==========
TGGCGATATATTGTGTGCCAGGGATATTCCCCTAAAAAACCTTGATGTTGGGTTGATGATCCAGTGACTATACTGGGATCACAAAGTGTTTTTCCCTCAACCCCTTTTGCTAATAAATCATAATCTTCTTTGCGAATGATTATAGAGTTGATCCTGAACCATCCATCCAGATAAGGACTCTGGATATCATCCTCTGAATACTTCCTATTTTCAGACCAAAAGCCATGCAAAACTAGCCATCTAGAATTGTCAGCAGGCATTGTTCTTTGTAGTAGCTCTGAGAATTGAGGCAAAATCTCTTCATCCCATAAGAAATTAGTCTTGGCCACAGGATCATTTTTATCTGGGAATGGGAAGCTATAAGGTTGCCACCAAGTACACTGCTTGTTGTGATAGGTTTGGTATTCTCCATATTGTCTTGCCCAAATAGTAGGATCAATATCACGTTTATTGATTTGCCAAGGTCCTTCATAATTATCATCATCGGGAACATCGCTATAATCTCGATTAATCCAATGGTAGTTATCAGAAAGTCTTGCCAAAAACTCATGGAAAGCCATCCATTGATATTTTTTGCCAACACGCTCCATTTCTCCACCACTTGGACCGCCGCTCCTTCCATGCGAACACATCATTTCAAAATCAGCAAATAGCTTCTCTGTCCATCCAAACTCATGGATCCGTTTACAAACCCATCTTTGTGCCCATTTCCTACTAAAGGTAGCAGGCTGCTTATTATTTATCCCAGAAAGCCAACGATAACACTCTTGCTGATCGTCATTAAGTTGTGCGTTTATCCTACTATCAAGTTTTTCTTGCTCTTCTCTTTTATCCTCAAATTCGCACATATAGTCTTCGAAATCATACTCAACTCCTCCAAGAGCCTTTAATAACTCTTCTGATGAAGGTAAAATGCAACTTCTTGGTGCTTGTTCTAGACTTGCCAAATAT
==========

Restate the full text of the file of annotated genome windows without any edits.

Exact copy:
TGGCGATATATTGTGTGCCAGGGATATTCCCCTAAAAAACCTTGATGTTGGGTTGATGATCCAGTGACTATACTGGGATCACAAAGTGTTTTTCCCTCAACCCCTTTTGCTAATAAATCATAATCTTCTTTGCGAATGATTATAGAGTTGATCCTGAACCATCCATCCAGATAAGGACTCTGGATATCATCCTCTGAATACTTCCTATTTTCAGACCAAAAGCCATGCAAAACTAGCCATCTAGAATTGTCAGCAGGCATTGTTCTTTGTAGTAGCTCTGAGAATTGAGGCAAAATCTCTTCATCCCATAAGAAATTAGTCTTGGCCACAGGATCATTTTTATCTGGGAATGGGAAGCTATAAGGTTGCCACCAAGTACACTGCTTGTTGTGATAGGTTTGGTATTCTCCATATTGTCTTGCCCAAATAGTAGGATCAATATCACGTTTATTGATTTGCCAAGGTCCTTCATAATTATCATCATCGGGAACATCGCTATAATCTCGATTAATCCAATGGTAGTTATCAGAAAGTCTTGCCAAAAACTCATGGAAAGCCATCCATTGATATTTTTTGCCAACACGCTCCATTTCTCCACCACTTGGACCGCCGCTCCTTCCATGCGAACACATCATTTCAAAATCAGCAAATAGCTTCTCTGTCCATCCAAACTCATGGATCCGTTTACAAACCCATCTTTGTGCCCATTTCCTACTAAAGGTAGCAGGCTGCTTATTATTTATCCCAGAAAGCCAACGATAACACTCTTGCTGATCGTCATTAAGTTGTGCGTTTATCCTACTATCAAGTTTTTCTTGCTCTTCTCTTTTATCCTCAAATTCGCACATATAGTCTTCGAAATCATACTCAACTCCTCCAAGAGCCTTTAATAACTCTTCTGATGAAGGTAAAATGCAACTTCTTGGTGCTTGTTCTAGACTTGCCAAATAT